Complaints over 'cruel' maths paper swamp social media - but one maths teacher says it's just students ranting

A-level students have taken to social media to express their outrage over the "torture” of a difficult mental-arithmetic paper. But a maths teacher insists that only a couple of the questions were difficult.

Adi Bloom

News article image

Even if students left out those questions altogether, he added, they would still be able to achieve an A or B grade.

Students took to social media to complain that the Edexcel C1 maths paper required them to multiply complex fractions in their heads. The questions did not include any whole numbers, which are quicker and easier to multiply and divide without a calculator.




This is not the first controversy of exam season. Yesterday, pupils took to the internet to vent their fury over an AQA GCSE biology paper, intended to cover the study of living organisms, which asked pupils what was meant by the term "independent company”. The question referred to a drugs-trial firm.

And almost 25,000 Scottish pupils have signed a petition claiming that their N5 mental-arithmetic exam – the equivalent of a GCSE – was unusually hard. They called for the pass mark to be reduced, or for the results of continuous assessments through the year to be taken into account in their final grade.

However, maths teachers are unconvinced that the Edexcel outcry amounts to anything more than a good, old-fashioned post-exam rant.

One Oxfordshire head of maths said: “I didn’t look at the paper and think, ‘Oh, my God. What was this? We should complain to the exam board.’

“There are a couple of questions that are really tricky, but I would guess that you can still get an A or B grade, missing out those bits. Past papers absolutely did prepare them for this.

“Students come out of exams, and some of them say ‘It’s fine’, and some of them say ‘It was really bad’. That’s just exams.”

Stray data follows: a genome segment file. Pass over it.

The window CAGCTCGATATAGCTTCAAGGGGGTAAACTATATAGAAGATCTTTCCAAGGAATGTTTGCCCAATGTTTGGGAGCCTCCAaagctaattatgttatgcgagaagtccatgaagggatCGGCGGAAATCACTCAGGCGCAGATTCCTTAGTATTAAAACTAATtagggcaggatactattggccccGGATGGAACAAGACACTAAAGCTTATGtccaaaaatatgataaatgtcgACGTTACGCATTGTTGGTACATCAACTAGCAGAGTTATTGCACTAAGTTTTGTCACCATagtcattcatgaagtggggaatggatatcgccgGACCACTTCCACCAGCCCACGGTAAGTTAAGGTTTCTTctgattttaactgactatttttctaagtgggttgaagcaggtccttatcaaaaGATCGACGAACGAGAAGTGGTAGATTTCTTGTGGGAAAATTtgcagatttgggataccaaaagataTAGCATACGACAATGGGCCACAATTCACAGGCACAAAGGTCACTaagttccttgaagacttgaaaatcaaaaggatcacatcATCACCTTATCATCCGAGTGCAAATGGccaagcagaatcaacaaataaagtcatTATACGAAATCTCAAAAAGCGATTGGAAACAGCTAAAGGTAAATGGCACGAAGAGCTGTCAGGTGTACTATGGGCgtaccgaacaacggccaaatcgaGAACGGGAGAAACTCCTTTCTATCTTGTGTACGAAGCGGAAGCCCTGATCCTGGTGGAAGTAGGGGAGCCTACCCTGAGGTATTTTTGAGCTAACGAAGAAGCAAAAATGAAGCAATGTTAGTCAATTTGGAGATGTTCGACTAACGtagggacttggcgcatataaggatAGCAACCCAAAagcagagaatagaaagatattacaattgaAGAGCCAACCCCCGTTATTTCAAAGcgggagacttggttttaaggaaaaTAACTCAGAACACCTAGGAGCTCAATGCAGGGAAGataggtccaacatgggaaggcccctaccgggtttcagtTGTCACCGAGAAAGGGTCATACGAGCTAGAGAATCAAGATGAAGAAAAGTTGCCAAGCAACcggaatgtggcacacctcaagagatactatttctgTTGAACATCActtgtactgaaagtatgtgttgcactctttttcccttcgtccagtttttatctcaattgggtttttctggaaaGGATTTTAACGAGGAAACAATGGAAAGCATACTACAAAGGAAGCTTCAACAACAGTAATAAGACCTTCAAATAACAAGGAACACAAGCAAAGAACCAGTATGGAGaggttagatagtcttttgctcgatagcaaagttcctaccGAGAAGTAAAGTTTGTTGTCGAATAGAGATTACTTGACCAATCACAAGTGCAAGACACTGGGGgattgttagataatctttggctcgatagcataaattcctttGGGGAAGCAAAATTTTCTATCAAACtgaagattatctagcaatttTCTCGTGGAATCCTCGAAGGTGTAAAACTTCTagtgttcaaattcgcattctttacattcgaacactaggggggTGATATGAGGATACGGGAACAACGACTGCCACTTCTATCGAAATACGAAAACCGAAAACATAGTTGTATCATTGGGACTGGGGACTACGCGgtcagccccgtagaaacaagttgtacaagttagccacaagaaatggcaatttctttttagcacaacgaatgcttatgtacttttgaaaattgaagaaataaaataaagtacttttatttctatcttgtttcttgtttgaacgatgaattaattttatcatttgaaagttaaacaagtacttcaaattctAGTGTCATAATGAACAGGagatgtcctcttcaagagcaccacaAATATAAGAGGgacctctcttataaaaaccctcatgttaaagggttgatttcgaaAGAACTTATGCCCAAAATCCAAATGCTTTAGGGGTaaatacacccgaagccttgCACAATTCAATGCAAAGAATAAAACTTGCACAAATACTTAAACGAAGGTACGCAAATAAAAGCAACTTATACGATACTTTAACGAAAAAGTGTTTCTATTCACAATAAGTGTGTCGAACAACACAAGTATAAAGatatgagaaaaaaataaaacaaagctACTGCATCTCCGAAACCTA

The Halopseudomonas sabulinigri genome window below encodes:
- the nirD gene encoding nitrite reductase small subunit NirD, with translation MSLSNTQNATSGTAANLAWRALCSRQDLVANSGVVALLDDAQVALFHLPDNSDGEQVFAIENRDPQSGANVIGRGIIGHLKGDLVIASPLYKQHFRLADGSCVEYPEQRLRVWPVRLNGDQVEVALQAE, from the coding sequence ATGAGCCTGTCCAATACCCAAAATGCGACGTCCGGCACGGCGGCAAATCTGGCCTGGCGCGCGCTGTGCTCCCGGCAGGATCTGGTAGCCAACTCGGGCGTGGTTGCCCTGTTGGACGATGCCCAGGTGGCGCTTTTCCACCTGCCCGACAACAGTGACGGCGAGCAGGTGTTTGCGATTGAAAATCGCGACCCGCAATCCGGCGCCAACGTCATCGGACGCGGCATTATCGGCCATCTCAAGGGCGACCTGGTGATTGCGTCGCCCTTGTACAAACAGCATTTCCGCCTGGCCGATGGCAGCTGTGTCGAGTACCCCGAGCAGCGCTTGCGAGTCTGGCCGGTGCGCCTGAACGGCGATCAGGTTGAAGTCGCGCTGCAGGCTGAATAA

This was echoed by a spokesperson from Edexcel, who said: "The paper was a reflection of the curriculum that students have studied this year. With every paper there there will always be questions that some students find difficult, which is often reflected in social-media comment."

Want to keep up with the latest education news and opinion? Follow TES on Twitter and like TES on Facebook

Register to continue reading for free

It only takes a moment and you'll get access to more news, plus courses, jobs and teaching resources tailored to you

Adi Bloom

Adi Bloom is Tes comment editor

Latest stories

Leadership: how to turn a failing school around

How to turn a failing school around

Rebuilding a school's shattered reputation isn't easy - but focus on belonging, brilliant staff and behaviour and you'll get there, writes Chris Edwards
Chris Edwards 22 Oct 2021
Staff surveys can be key to help uncover what CPD will really have an impact

How to use surveys to focus staff development plans

Staff surveys can be great for uncovering what teachers really want - but you need to ensure they ask the right questions and the insights are properly understood. Here's how you can do just that
Chris Lindop 22 Oct 2021